A key concept in sales and marketing is the "funnel"…
“He has to show you evidence that he lost money, that what defendants did caused him economic injury. He is asking you, as you’ll see, to make him the best paid news photographer on the planet ever.” (emphasis mine)
In the aftermath of the 2010 Haitian earthquake, which killed well over 100,000 people, Morel took the following photo and posted it via Twitpic, whose terms of service (TOS) stipulate that the user retains all copyright, and people seeking to distribute an image must have the explicit consent of the owner.
AFP and Getty subsequently downloaded the photo and started selling it through their newswire for prices of $45 and $9 without his permission. (EPUK has a great summary of the trial proceedings.) The judge had ruled prior to the trial that the TOS precluded Getty & AFP from distributing the image, so the trial revolved around whether Getty & AFP willfully infringed Morel. The jury agreed that Morel suffered economic injury, and awarded him $1.2m for willful infringement – the maximum statutory award under Title 17 USC § 504(c) – plus $20,000 for DMCA violations that stemmed from improperly adding false copyright management information.
The best paid news photographer could have made a down-payment the Jony Ivy-designed Leica (RED) camera that sold over the weekend for $1.6m, but instead, he is planning to return to Haiti to work on a book about the earthquake and another about the trial.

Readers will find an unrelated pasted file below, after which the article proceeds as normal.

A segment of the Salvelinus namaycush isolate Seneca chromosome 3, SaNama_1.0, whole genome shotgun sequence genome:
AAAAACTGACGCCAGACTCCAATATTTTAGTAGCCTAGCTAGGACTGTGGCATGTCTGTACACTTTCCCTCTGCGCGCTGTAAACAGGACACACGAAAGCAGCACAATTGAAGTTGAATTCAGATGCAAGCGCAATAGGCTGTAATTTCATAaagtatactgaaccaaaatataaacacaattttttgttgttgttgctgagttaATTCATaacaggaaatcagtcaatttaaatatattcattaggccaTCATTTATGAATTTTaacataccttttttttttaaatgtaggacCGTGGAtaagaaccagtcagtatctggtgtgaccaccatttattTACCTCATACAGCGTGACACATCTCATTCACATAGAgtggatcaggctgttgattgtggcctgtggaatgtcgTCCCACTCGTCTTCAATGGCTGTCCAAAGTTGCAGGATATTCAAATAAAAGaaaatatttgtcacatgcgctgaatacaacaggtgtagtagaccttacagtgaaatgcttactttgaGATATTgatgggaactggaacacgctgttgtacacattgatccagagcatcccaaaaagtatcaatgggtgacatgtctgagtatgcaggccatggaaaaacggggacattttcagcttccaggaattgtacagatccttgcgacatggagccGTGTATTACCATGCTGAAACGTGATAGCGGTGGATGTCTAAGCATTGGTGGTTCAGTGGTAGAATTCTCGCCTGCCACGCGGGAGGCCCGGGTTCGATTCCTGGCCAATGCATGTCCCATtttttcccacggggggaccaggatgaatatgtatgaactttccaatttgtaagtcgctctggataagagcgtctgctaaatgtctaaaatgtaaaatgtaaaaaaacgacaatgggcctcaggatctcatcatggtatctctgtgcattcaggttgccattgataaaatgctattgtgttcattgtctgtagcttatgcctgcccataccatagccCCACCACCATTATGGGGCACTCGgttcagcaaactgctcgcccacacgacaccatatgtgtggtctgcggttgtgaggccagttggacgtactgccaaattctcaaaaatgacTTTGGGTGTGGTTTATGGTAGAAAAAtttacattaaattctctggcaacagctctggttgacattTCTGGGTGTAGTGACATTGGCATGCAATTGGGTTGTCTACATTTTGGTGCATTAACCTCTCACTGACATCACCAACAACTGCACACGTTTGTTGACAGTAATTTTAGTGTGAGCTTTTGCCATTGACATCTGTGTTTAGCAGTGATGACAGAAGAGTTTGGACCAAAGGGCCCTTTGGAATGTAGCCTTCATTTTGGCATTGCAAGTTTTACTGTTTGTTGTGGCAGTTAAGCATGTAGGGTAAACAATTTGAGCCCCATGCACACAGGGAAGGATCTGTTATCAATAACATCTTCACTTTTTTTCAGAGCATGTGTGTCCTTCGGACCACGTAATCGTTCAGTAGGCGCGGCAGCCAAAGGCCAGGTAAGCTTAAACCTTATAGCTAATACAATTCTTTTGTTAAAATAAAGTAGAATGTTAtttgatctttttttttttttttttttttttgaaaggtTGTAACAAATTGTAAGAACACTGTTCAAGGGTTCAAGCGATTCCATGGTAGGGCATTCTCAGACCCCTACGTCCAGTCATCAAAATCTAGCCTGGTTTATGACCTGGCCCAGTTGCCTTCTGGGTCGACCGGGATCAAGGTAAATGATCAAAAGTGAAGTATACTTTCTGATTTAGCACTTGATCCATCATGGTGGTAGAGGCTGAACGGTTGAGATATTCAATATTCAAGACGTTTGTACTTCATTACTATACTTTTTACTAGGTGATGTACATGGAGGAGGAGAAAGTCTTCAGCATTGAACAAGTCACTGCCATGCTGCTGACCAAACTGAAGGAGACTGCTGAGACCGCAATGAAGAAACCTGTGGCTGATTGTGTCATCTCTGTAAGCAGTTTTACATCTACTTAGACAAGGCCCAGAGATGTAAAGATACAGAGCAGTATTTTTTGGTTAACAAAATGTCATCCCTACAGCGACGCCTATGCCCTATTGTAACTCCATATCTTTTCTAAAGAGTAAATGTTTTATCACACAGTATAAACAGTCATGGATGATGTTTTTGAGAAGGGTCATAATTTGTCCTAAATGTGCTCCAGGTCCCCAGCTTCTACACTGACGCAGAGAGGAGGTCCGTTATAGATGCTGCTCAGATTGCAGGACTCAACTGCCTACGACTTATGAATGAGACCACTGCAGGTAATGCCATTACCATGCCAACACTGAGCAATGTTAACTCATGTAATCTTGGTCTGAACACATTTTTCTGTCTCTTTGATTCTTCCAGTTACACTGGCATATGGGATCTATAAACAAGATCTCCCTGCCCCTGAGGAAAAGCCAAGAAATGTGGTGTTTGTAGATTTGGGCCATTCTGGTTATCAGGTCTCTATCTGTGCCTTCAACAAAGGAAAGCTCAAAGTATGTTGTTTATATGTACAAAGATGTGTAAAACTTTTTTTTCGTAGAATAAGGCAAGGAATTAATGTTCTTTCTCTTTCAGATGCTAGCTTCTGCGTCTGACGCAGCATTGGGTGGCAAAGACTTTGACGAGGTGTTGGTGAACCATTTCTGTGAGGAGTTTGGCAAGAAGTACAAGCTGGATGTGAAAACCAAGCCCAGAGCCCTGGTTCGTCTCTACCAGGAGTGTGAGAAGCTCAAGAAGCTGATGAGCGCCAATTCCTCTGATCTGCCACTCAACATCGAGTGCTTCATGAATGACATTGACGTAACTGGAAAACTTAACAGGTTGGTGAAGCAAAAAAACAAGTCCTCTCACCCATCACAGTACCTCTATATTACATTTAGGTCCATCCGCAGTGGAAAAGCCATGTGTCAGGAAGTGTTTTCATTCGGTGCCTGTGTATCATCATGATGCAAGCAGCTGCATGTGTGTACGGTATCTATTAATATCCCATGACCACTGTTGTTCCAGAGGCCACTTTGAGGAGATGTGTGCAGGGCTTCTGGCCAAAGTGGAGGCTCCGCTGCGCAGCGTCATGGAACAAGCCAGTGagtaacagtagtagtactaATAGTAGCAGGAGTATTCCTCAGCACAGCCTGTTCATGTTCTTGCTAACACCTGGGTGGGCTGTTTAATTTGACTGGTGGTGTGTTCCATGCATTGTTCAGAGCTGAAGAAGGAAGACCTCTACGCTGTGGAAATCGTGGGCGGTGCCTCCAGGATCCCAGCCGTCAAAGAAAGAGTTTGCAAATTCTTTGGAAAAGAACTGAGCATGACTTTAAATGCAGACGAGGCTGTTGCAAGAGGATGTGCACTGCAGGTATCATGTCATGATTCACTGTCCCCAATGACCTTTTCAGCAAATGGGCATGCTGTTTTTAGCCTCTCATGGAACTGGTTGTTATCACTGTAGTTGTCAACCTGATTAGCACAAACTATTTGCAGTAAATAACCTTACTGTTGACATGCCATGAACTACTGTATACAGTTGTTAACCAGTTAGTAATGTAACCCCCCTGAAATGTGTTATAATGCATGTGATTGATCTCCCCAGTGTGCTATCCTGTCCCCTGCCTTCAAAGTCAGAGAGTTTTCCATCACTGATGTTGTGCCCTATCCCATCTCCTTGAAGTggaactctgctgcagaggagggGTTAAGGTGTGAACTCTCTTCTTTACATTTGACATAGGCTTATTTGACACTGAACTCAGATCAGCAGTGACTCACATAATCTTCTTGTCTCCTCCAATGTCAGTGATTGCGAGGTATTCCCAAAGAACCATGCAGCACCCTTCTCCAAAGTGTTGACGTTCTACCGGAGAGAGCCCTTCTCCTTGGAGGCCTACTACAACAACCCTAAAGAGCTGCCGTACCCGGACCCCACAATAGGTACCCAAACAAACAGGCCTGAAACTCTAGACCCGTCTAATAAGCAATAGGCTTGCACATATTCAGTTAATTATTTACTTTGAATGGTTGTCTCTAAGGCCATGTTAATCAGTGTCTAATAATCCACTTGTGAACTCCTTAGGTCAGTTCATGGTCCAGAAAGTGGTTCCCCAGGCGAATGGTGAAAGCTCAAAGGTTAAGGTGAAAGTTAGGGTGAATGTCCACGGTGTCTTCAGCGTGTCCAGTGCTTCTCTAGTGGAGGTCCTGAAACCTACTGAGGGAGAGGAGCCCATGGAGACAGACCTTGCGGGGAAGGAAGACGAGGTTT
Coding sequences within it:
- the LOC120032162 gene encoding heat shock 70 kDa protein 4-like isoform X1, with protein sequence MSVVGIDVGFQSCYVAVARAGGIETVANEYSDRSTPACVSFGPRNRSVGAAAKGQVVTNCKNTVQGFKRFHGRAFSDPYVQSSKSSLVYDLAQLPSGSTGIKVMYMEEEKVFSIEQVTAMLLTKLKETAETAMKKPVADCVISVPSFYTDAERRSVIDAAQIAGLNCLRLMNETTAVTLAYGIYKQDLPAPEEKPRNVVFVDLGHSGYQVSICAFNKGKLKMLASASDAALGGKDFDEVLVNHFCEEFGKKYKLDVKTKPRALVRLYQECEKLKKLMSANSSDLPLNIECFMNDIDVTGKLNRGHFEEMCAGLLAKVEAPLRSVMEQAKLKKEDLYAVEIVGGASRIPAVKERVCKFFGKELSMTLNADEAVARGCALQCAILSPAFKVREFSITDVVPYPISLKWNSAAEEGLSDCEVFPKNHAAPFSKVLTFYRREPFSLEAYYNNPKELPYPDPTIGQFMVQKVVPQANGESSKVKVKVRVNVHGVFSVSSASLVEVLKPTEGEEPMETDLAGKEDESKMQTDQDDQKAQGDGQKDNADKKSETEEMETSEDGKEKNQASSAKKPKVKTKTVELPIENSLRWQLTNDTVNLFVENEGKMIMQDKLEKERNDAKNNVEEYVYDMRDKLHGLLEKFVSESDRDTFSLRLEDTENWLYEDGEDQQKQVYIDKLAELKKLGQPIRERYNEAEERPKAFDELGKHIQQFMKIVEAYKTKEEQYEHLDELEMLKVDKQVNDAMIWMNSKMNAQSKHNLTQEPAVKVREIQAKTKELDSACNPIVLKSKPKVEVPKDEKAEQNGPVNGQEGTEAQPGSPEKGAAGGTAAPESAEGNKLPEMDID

PhotoAttorney’s Carolyn Wright weighed in on the verdict, “The jury’s verdict is surprising but refreshing since few juries award maximum damages. The award for willful infringement appeared primarily as a result of AFP and Getty’s continued failure to rectify its mistakes. The verdict gives hope to photographers that juries will recognize when their rights are disregarded.”
Wright further explained that the order isn’t binding to any other court, but as “persuasive authority,” other courts may consider the ruling with respect to Twitter and Twitpic’s terms of service. Congratulations to Morel and his team on a hard-fought battle. I’m happy for him to claim the title of “best paid news photographer on the planet ever.”
In other copyright news, toy maker GoldieBlox create a viral video parodying the lyrics of the Beastie Boys’ “Girls,” and then preemptively sued the group to defend their right to fair use. The Beastie Boys penned an open letter declaring that “we made a conscious decision not to permit our music and/or name to be used in product ads” even though they praised the ad’s creativity and message of empowerment. Deceased member Adam Yauch’s last will and testament in 2012 allegedly contains the clause “Notwithstanding anything to the contrary, in no event may my image or name or any music or any artistic property created by me be used for advertising purposes,” according to Rolling Stone.
The Internet seems split on the issue.
I’m no lawyer, but as the Beastie Boys pointed out, GoldieBlox is a commercial enterprise selling a product. And unlike a fair use parody which might make a social or political statement, I believe the artist retains the right to control how his/her work is used commercially.